‘Human Knockout’ Program Reveals Potential Protections from Heart Disease

‘Human Knockout’ Program Reveals Potential Protections from Heart Disease

April 2017

Can loss-of-function genetic mutations—"human knockouts" that can disrupt both copies of a given gene—give us valuable information about the basic biology and possible therapeutics for major medical disorders? An international collaborative team sequenced the protein-coding regions of 10,503 adults in Pakistan, looking first for insights about cardiovascular and metabolic diseases.

One gene in particular—APOC3, which regulates the metabolism of triglyceride-rich lipoproteins in the blood—was missing in several dozen individuals in a small fishing village on the coast of Pakistan, where first-cousin marriages are culturally prevalent. The team recruited these individuals, who had very low triglyceride levels, and challenged their systems with a high-fat meal.

“These are the world’s first APOC3 human knockouts that have been identified,” said co-first author and principal investigator Danish Saleheen, MD, PhD. “Their genetic makeup has provided unique insights about the biology of APOC3, which may further help in validating APOC3 inhibition as a therapeutic target for cardiometabolic diseases—the leading cause of death globally."  

This is the first major study to be published by an international collaboration led by the Perelman School of Medicine at Penn; the Center For Non-Communicable Diseases (CNCD) in Karachi, Pakistan; the Broad Institute of MIT and Harvard; and the University of Cambridge, UK. Dr. Saleheen has been working for more than a decade in Pakistan, in collaboration with the CNCD, to collect blood samples. The Pakistan-based study already includes more than 70,000 participants, and recruitment is rapidly being expanded to include 200,000. “If we are able to sequence 200,000 participants, we will be able to identify human knockouts for more than 8,000 unique genes,” Saleheen said. “These observations provide us with a roadmap, a systematic way to understand the physiological consequences of complete disruption of genes in humans and to lay the foundation for a ‘human knockout’ program that can yield many benefits for patients in the future.”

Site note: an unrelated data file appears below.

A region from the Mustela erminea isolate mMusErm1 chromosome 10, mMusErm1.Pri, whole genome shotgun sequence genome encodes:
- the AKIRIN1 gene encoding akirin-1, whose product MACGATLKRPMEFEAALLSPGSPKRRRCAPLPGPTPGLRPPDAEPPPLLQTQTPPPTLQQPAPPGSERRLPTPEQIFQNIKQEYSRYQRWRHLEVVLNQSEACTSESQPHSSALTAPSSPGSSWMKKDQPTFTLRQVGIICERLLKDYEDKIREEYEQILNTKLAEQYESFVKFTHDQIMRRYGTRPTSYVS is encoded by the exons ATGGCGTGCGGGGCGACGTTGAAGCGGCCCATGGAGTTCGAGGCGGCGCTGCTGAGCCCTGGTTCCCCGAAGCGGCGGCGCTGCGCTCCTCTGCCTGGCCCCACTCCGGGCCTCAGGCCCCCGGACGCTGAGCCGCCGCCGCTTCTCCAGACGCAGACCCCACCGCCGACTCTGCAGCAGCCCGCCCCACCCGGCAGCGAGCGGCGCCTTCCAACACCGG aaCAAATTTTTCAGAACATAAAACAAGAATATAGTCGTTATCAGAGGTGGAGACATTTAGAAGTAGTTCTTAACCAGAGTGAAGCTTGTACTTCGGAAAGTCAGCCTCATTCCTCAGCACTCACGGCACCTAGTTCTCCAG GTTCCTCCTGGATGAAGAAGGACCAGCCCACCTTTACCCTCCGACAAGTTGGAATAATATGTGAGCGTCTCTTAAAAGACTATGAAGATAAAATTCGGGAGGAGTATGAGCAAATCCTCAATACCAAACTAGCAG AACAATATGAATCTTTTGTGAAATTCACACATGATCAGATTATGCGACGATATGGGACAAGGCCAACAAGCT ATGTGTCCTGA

Danish Saleheen, Pradeep Natarajan, Irina M. Armean, Wei Zhao, Asif Rasheed, Sumeet A. Khetarpal, Hong-Hee Won, Konrad J. Karczewski, Anne H. O’Donnell-Luria, Kaitlin E. Samocha, Benjamin Weisburd, Namrata Gupta, Mozzam Zaidi, Maria Samuel, Atif Imran, Shahid Abbas, Faisal Majeed, Madiha Ishaq, Saba Akhtar, Kevin Trindade, Megan Mucksavage, Nadeem Qamar, Khan Shah Zaman, Zia Yaqoob, Tahir Saghir, et al.

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